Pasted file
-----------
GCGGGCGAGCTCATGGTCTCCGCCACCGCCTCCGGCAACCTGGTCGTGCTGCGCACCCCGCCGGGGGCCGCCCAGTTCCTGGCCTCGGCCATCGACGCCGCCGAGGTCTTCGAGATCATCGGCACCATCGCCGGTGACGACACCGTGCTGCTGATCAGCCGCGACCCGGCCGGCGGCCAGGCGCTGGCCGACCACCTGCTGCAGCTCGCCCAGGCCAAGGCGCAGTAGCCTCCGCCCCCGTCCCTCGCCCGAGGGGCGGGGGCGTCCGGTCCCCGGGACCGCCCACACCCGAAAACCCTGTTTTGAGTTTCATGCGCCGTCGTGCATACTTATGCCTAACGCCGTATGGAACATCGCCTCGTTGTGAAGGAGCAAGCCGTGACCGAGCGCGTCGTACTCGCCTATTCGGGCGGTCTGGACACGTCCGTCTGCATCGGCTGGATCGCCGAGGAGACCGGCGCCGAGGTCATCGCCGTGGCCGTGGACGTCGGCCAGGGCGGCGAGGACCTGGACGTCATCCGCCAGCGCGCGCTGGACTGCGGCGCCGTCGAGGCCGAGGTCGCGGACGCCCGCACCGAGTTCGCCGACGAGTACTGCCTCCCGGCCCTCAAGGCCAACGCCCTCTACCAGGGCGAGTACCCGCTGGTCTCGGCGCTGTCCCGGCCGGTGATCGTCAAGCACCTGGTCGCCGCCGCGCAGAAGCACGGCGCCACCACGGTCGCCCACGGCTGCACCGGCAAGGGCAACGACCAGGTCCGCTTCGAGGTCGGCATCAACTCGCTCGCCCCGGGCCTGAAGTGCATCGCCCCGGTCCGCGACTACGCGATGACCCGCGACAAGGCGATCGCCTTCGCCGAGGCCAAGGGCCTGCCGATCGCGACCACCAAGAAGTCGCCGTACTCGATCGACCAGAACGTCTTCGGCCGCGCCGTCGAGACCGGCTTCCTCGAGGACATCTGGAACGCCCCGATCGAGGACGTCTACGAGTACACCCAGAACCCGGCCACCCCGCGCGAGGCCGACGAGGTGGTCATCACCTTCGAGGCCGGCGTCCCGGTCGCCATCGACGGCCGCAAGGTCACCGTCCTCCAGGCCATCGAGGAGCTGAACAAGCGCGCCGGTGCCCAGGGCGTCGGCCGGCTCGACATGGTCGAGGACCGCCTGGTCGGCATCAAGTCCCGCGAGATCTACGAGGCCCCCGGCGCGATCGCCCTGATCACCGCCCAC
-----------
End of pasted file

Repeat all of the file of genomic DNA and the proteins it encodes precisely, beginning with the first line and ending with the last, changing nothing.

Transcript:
GCGGGCGAGCTCATGGTCTCCGCCACCGCCTCCGGCAACCTGGTCGTGCTGCGCACCCCGCCGGGGGCCGCCCAGTTCCTGGCCTCGGCCATCGACGCCGCCGAGGTCTTCGAGATCATCGGCACCATCGCCGGTGACGACACCGTGCTGCTGATCAGCCGCGACCCGGCCGGCGGCCAGGCGCTGGCCGACCACCTGCTGCAGCTCGCCCAGGCCAAGGCGCAGTAGCCTCCGCCCCCGTCCCTCGCCCGAGGGGCGGGGGCGTCCGGTCCCCGGGACCGCCCACACCCGAAAACCCTGTTTTGAGTTTCATGCGCCGTCGTGCATACTTATGCCTAACGCCGTATGGAACATCGCCTCGTTGTGAAGGAGCAAGCCGTGACCGAGCGCGTCGTACTCGCCTATTCGGGCGGTCTGGACACGTCCGTCTGCATCGGCTGGATCGCCGAGGAGACCGGCGCCGAGGTCATCGCCGTGGCCGTGGACGTCGGCCAGGGCGGCGAGGACCTGGACGTCATCCGCCAGCGCGCGCTGGACTGCGGCGCCGTCGAGGCCGAGGTCGCGGACGCCCGCACCGAGTTCGCCGACGAGTACTGCCTCCCGGCCCTCAAGGCCAACGCCCTCTACCAGGGCGAGTACCCGCTGGTCTCGGCGCTGTCCCGGCCGGTGATCGTCAAGCACCTGGTCGCCGCCGCGCAGAAGCACGGCGCCACCACGGTCGCCCACGGCTGCACCGGCAAGGGCAACGACCAGGTCCGCTTCGAGGTCGGCATCAACTCGCTCGCCCCGGGCCTGAAGTGCATCGCCCCGGTCCGCGACTACGCGATGACCCGCGACAAGGCGATCGCCTTCGCCGAGGCCAAGGGCCTGCCGATCGCGACCACCAAGAAGTCGCCGTACTCGATCGACCAGAACGTCTTCGGCCGCGCCGTCGAGACCGGCTTCCTCGAGGACATCTGGAACGCCCCGATCGAGGACGTCTACGAGTACACCCAGAACCCGGCCACCCCGCGCGAGGCCGACGAGGTGGTCATCACCTTCGAGGCCGGCGTCCCGGTCGCCATCGACGGCCGCAAGGTCACCGTCCTCCAGGCCATCGAGGAGCTGAACAAGCGCGCCGGTGCCCAGGGCGTCGGCCGGCTCGACATGGTCGAGGACCGCCTGGTCGGCATCAAGTCCCGCGAGATCTACGAGGCCCCCGGCGCGATCGCCCTGATCACCGCCCAC